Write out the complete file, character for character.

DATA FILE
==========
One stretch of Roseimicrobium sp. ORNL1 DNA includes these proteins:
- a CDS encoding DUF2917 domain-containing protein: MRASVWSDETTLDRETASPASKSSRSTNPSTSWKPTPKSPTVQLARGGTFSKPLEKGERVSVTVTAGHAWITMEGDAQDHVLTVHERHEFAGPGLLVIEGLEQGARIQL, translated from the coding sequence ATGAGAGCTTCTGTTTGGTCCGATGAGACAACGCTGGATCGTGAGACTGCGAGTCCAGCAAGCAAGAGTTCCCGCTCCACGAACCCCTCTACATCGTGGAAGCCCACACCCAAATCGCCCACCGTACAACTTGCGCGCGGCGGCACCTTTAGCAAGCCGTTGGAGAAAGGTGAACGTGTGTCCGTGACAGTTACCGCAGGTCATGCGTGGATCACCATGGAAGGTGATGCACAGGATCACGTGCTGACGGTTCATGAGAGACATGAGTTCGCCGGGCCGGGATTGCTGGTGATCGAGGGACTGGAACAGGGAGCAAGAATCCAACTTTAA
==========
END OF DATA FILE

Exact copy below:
One stretch of Roseimicrobium sp. ORNL1 DNA includes these proteins:
- a CDS encoding DUF2917 domain-containing protein: MRASVWSDETTLDRETASPASKSSRSTNPSTSWKPTPKSPTVQLARGGTFSKPLEKGERVSVTVTAGHAWITMEGDAQDHVLTVHERHEFAGPGLLVIEGLEQGARIQL, translated from the coding sequence ATGAGAGCTTCTGTTTGGTCCGATGAGACAACGCTGGATCGTGAGACTGCGAGTCCAGCAAGCAAGAGTTCCCGCTCCACGAACCCCTCTACATCGTGGAAGCCCACACCCAAATCGCCCACCGTACAACTTGCGCGCGGCGGCACCTTTAGCAAGCCGTTGGAGAAAGGTGAACGTGTGTCCGTGACAGTTACCGCAGGTCATGCGTGGATCACCATGGAAGGTGATGCACAGGATCACGTGCTGACGGTTCATGAGAGACATGAGTTCGCCGGGCCGGGATTGCTGGTGATCGAGGGACTGGAACAGGGAGCAAGAATCCAACTTTAA